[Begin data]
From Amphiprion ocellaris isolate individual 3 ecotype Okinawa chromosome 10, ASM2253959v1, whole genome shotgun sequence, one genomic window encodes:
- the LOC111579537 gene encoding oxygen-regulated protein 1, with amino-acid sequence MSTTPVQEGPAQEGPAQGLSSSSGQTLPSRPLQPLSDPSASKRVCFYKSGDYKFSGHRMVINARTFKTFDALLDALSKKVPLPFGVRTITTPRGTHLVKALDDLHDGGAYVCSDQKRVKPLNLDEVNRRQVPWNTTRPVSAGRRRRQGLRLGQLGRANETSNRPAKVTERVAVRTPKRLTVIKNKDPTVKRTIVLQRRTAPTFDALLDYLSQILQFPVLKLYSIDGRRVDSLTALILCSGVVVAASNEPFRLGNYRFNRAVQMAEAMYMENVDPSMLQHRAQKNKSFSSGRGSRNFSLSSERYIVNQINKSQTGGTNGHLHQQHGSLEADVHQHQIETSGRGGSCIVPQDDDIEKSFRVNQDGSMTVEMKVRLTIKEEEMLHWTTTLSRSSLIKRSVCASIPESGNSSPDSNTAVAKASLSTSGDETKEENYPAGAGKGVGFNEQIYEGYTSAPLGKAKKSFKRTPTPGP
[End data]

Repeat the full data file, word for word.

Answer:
From Amphiprion ocellaris isolate individual 3 ecotype Okinawa chromosome 10, ASM2253959v1, whole genome shotgun sequence, one genomic window encodes:
- the LOC111579537 gene encoding oxygen-regulated protein 1, with amino-acid sequence MSTTPVQEGPAQEGPAQGLSSSSGQTLPSRPLQPLSDPSASKRVCFYKSGDYKFSGHRMVINARTFKTFDALLDALSKKVPLPFGVRTITTPRGTHLVKALDDLHDGGAYVCSDQKRVKPLNLDEVNRRQVPWNTTRPVSAGRRRRQGLRLGQLGRANETSNRPAKVTERVAVRTPKRLTVIKNKDPTVKRTIVLQRRTAPTFDALLDYLSQILQFPVLKLYSIDGRRVDSLTALILCSGVVVAASNEPFRLGNYRFNRAVQMAEAMYMENVDPSMLQHRAQKNKSFSSGRGSRNFSLSSERYIVNQINKSQTGGTNGHLHQQHGSLEADVHQHQIETSGRGGSCIVPQDDDIEKSFRVNQDGSMTVEMKVRLTIKEEEMLHWTTTLSRSSLIKRSVCASIPESGNSSPDSNTAVAKASLSTSGDETKEENYPAGAGKGVGFNEQIYEGYTSAPLGKAKKSFKRTPTPGP